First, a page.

Jun 30, 2018

21 comments

While the argument was posted on LessWrong previously, now it has the neat form of a paper on arXive by Anders Sandberg, Eric Drexler and Toby Ord

TL;DR version: the use of Drake-like equations, with point estimates of highly uncertain parameters, is wrong. Extant scientific knowledge corresponds to uncertainties that span multiple orders of magnitude.

When the statistics is done correctly to represent realistic distributions of uncertainty in the literature, "*people who take the views of most members of the research community seriously should ascribe something like a one in three chance to being alone in the galaxy and so should not be greatly surprised by our lack of evidence of other civilizations. The probability of N <10^−10 (such that we are alone in the observable universe) is 10%. "*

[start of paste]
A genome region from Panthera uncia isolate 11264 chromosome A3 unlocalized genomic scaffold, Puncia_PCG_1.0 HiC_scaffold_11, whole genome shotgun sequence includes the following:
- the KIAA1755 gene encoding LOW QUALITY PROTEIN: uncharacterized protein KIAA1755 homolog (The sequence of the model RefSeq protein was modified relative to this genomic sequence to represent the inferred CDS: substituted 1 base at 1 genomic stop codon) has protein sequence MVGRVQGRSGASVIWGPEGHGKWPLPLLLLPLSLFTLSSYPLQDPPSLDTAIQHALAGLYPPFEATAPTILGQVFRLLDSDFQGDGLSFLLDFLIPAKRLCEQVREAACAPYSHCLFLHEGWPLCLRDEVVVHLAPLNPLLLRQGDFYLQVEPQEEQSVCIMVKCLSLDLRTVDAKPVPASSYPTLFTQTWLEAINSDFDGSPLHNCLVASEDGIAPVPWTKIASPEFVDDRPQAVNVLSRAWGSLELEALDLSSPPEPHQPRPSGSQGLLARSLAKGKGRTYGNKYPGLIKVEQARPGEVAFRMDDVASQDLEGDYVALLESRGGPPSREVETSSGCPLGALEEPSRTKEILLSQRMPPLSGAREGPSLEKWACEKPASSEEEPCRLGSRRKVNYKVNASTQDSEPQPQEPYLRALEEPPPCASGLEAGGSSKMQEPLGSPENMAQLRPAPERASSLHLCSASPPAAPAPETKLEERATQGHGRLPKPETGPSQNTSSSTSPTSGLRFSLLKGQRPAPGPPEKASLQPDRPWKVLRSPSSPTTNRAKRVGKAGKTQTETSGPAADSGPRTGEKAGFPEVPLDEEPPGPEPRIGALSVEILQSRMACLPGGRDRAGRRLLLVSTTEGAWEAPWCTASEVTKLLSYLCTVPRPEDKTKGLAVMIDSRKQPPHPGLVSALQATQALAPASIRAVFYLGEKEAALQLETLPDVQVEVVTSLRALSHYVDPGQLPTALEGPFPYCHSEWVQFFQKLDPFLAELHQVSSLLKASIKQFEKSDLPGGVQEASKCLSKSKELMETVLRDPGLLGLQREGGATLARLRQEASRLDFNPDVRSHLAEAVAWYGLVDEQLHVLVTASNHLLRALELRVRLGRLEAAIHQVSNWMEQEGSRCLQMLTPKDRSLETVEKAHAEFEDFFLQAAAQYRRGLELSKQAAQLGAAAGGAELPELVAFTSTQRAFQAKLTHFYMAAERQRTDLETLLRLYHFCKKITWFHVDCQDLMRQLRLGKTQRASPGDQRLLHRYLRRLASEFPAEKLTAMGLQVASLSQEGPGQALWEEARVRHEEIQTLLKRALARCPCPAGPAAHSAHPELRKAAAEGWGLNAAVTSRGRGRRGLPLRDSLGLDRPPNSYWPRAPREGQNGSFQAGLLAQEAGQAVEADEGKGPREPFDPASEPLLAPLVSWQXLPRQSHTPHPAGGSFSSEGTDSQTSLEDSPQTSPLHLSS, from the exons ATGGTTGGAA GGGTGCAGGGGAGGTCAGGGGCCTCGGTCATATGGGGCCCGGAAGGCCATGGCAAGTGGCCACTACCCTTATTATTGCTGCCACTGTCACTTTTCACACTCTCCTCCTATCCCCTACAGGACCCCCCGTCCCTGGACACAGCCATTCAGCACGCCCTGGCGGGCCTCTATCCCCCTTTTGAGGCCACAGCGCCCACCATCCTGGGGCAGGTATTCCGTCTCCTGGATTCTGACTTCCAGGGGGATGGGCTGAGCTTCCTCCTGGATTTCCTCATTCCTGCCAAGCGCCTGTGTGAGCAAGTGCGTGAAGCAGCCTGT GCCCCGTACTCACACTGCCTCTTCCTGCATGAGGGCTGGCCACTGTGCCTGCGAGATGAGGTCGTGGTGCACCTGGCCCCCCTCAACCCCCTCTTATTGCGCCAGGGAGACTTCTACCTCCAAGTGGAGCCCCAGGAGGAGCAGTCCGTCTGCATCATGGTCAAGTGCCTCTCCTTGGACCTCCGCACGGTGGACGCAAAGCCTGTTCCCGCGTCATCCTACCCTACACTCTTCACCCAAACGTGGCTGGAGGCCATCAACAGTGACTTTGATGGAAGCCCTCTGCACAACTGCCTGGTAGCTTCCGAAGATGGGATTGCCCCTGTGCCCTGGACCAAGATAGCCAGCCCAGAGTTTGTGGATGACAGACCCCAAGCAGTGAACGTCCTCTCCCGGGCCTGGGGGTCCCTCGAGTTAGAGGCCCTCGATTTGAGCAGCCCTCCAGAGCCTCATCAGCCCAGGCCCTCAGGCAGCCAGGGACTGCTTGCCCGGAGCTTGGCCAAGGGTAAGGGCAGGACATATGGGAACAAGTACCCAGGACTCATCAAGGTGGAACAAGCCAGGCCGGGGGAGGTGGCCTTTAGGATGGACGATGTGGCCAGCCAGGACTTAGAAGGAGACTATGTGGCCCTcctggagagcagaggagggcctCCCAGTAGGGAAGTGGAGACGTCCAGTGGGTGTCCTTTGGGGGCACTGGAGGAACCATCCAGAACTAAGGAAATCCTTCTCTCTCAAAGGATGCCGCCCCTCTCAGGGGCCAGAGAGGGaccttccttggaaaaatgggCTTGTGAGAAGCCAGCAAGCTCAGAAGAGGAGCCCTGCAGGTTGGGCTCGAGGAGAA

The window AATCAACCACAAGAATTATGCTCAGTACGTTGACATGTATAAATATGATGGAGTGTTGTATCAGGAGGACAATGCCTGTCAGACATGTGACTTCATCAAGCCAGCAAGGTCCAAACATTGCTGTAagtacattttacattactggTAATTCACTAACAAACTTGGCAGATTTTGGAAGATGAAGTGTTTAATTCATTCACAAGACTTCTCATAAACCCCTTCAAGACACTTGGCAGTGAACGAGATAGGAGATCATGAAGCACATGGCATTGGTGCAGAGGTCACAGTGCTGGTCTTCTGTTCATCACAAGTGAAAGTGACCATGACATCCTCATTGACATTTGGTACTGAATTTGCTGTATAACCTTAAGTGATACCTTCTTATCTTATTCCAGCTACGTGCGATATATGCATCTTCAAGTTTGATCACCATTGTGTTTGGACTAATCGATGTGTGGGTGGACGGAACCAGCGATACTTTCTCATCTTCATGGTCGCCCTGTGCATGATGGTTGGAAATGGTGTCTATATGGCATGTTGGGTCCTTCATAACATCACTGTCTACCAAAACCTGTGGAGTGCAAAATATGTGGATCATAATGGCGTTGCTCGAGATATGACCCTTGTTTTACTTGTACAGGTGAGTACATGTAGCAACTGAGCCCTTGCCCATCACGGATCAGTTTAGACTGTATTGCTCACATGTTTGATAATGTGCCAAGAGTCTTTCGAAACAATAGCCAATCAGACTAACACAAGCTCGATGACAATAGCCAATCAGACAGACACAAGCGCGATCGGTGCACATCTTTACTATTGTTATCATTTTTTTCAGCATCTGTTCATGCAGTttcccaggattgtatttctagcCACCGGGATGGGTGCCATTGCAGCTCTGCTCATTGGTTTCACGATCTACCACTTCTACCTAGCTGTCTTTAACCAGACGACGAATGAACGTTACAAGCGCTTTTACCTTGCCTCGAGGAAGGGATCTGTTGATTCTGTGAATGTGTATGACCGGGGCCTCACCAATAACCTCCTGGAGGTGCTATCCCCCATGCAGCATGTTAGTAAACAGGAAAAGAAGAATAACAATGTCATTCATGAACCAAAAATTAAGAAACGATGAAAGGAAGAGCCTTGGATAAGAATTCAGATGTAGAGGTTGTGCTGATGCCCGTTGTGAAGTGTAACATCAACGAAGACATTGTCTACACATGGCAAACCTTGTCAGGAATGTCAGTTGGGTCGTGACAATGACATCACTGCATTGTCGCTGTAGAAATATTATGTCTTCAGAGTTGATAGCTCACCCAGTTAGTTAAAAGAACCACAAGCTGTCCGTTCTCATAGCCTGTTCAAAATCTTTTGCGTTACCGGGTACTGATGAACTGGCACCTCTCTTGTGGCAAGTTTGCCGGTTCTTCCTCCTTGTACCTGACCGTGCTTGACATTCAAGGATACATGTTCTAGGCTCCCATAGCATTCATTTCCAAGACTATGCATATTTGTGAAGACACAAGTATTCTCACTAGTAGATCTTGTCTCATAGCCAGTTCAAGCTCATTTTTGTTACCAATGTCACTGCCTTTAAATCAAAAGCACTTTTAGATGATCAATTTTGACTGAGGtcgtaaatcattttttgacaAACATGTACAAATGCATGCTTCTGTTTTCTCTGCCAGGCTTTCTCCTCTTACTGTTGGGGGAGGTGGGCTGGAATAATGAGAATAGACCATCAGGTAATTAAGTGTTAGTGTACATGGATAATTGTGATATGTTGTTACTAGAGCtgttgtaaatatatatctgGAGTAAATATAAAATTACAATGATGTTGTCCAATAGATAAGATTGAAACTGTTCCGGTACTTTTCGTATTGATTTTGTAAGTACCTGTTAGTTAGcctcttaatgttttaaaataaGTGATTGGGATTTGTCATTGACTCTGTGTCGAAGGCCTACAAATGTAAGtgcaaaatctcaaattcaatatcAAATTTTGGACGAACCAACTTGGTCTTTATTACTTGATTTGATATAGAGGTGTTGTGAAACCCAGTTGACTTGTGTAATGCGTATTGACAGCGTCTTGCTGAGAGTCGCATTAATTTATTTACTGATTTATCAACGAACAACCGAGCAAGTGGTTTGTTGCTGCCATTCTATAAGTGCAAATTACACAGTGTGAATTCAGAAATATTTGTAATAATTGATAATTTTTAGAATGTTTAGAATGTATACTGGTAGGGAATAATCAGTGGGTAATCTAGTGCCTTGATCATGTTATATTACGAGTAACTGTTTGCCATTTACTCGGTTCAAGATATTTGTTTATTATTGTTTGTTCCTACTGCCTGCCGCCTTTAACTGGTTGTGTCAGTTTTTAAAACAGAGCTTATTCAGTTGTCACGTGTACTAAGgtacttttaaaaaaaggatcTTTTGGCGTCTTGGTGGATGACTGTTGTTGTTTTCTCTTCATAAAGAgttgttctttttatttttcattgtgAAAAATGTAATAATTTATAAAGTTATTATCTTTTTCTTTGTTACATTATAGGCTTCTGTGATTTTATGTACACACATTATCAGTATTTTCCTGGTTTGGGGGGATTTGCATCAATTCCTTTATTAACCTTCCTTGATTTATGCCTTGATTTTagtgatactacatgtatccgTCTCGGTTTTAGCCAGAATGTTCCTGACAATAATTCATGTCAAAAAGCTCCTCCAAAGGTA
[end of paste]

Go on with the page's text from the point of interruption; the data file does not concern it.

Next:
From the conclusions, when the priors are updated

*When we update this prior in light of the Fermi observation, we find a substantial probability that we are alone in our galaxy, and perhaps even in our observable universe (53%–99.6% and 39%–85% respectively)*. ’